Acorn Electron Box art
|Platform(s)||Acorn Electron, Amstrad CPC, BBC Micro, C64, VIC-20, Dragon 32, MSX, Oric Atmos, ZX Spectrum|
Hareraiser is a computer game, originally released in 1984 in the UK for most home computer platforms. It was released in two parts; Prelude and Finale. A prize worth £30,000 was on offer if the game could be solved. The game was released on Acorn Electron, Amstrad CPC, BBC Micro Model B, Commodore 64, Commodore VIC-20 EX, Dragon 32, MSX, Oric Atmos 48k and Sinclair ZX Spectrum in 1984 at £8.95 for each part.
The game takes the form of a series of graphical screens depicting grass, sky and trees with occasional text clues. The only interaction is pressing the cursor keys to follow a hare which moves across the screen and disappears off one of the sides.
There are no hints as to how the puzzle can be solved but it may be the case that the text and the position of the trees, sun, clouds and other elements (which are different on each screen) can be interpreted in some way. The solvers of Prelude would also then have to buy and solve Finale. They could then enter a competition to locate the prize, the bejewelled 18 carat "Golden Hare" pendant featured on the cover.
The golden hare had previously been the prize for solving the book Masquerade, by the British artist Kit Williams. It had been buried at a secret location (Ampthill Park in Bedfordshire), the object of the game being to solve the clues in the book that would lead the successful treasure-hunter to this location and the golden prize. Several sources state, erroneously, that Hareraiser is based on Masquerade - in fact, the only thing apart from the prize that the two have in common is that both feature a hare.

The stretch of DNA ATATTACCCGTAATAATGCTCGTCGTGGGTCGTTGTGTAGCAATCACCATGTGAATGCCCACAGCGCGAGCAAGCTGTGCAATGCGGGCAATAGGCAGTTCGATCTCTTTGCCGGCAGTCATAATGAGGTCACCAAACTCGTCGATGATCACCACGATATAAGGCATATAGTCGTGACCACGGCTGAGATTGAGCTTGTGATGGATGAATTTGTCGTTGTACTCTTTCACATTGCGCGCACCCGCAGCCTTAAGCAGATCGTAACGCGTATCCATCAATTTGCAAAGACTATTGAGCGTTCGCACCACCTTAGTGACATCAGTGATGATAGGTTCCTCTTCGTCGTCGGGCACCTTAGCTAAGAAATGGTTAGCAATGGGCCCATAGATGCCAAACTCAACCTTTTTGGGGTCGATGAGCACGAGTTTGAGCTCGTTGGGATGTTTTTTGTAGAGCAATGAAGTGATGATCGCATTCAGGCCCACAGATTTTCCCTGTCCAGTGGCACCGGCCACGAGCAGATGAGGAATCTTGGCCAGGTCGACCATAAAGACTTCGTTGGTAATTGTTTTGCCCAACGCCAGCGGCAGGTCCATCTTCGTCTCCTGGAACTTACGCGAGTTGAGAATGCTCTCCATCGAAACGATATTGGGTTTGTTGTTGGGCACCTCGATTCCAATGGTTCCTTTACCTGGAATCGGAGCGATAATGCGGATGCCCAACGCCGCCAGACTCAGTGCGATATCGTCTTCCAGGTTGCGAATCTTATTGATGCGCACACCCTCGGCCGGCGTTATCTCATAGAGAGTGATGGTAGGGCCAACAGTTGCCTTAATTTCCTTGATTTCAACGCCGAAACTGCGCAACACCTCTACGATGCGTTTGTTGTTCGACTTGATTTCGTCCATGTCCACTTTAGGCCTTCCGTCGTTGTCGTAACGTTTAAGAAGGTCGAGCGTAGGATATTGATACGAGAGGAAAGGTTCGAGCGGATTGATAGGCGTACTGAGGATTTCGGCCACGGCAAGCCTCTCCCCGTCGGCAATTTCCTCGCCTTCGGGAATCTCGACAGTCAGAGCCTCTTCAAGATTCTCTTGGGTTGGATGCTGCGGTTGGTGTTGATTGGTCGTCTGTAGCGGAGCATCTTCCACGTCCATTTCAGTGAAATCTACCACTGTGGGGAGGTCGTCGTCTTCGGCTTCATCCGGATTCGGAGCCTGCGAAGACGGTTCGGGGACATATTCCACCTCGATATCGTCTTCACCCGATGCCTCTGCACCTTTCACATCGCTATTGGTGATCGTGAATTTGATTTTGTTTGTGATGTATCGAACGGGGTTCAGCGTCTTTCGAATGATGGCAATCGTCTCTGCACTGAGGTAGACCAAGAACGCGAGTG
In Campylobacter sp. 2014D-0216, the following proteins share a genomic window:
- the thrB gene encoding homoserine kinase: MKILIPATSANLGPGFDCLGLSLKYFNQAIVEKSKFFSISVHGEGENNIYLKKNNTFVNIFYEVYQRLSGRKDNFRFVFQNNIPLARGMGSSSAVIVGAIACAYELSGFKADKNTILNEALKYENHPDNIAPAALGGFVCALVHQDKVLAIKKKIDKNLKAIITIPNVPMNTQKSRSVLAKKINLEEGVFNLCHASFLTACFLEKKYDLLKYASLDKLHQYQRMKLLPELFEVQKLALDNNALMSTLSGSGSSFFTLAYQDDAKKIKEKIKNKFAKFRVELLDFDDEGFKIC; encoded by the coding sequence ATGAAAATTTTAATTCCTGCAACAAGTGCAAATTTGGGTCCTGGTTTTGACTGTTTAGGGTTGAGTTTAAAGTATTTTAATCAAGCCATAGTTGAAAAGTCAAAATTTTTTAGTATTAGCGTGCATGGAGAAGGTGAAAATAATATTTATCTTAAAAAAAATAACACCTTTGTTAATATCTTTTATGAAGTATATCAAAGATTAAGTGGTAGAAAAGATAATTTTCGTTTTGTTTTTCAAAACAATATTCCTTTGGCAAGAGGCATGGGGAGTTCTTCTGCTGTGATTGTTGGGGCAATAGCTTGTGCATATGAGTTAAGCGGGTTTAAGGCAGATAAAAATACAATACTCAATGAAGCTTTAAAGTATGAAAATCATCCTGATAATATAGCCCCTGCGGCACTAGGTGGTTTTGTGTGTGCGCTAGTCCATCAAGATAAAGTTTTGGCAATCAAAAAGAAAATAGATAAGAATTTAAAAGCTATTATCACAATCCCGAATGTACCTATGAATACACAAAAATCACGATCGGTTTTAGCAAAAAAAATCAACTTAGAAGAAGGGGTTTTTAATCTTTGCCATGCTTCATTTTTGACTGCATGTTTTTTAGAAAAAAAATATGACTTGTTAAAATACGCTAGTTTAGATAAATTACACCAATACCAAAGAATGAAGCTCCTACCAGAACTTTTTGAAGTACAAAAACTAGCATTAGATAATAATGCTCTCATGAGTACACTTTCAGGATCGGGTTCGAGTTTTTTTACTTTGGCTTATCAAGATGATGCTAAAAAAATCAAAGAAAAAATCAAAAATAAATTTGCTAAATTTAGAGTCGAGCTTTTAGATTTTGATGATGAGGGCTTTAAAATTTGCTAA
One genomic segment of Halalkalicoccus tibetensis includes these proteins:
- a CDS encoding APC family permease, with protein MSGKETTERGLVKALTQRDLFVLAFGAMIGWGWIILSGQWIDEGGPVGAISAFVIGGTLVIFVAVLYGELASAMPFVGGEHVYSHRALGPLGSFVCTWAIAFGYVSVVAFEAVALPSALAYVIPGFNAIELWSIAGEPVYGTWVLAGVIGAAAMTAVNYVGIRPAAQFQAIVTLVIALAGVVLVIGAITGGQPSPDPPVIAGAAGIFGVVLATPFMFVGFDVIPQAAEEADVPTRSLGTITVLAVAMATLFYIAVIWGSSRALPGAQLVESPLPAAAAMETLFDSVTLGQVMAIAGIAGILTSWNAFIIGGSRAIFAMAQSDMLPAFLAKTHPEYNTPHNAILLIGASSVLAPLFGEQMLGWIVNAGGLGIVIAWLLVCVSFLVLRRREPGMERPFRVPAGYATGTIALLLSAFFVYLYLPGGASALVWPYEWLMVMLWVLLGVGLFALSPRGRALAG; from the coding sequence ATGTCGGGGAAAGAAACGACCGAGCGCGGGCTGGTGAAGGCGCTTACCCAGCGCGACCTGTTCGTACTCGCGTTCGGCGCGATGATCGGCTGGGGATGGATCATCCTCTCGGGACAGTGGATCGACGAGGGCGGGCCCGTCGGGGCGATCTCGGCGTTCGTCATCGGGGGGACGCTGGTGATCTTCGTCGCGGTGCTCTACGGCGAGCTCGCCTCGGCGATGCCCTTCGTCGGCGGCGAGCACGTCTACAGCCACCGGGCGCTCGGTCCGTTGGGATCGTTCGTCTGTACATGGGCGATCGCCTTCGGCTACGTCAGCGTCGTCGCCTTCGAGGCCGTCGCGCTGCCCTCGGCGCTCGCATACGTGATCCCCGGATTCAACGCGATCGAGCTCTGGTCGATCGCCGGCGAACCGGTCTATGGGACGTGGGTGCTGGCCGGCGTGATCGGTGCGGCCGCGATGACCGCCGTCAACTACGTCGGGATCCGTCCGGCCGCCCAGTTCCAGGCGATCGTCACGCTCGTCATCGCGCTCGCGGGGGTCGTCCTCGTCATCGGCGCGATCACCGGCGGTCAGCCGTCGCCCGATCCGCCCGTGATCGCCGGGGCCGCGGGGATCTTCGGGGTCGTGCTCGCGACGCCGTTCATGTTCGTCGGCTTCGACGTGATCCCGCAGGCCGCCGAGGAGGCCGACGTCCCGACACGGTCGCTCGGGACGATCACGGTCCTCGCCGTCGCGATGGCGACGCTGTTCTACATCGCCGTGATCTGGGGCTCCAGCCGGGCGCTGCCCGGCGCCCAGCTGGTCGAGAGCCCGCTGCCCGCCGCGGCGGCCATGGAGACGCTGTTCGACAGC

Haresoft was founded by Dugald Thompson, the controversial winner of Masquerade, and his business partner John Guard.
Haresoft stated that an additional clue had been revealed in Harrods by TV personality Anneka Rice. The nature of the clue remains unknown, as does whether or not Ms. Rice was aware that she had revealed such a clue.
The game did not sell well and Haresoft went into liquidation. Hareraiser was never solved, and the hare was sold at a Sotheby's auction by the creditors in 1988. Although only given a guide price of £3,000-6,000, it did in fact exceed Haresoft's stated value, selling for £31,900. Although it was rumoured to have been sold again in the early 90s, its whereabouts were unknown for over 20 years until July 2009 when an appeal was made on BBC Radio 4. The current owner's granddaughter got in touch and Kit Williams was reunited with the hare for a BBC TV documentary.
The game was awarded 3/10 in Sinclair User with reviewer Richard Price struggling to find any reason to play the game except "the sincere need to get rich".
At the Norwich Gaming Festival in 2017, comedian and computer game historian Stuart Ashen described and showed the game play, and called it "The worst game ever," further revealing that the solution to the videogame's predecessor had been discovered via cheating. Ashen further stated that he believed the puzzle was intentionally designed to be unsolvable so that Haresoft would not lose the art piece (the golden hare).
- Original advertisement for the game
- "Play to Win" in Retro Gamer, Issue 17
- "Masquerade & the Mysteries of Kit Williams FAQ" Archived 2009-04-27 at the Wayback Machine. at bunnyears.net, accessed 3 May 2009
- "Gremlin". Sinclair User. January 1985. Archived from the original on 2009-01-03.
- "The Masquerade Hare" in Sotheby's auction catalogue, 5 December 1988
- "Artist reunited with golden hare" by Torin Douglas, BBC News, 20 August 2009
- "Business not pleasure". Sinclair User. December 1984.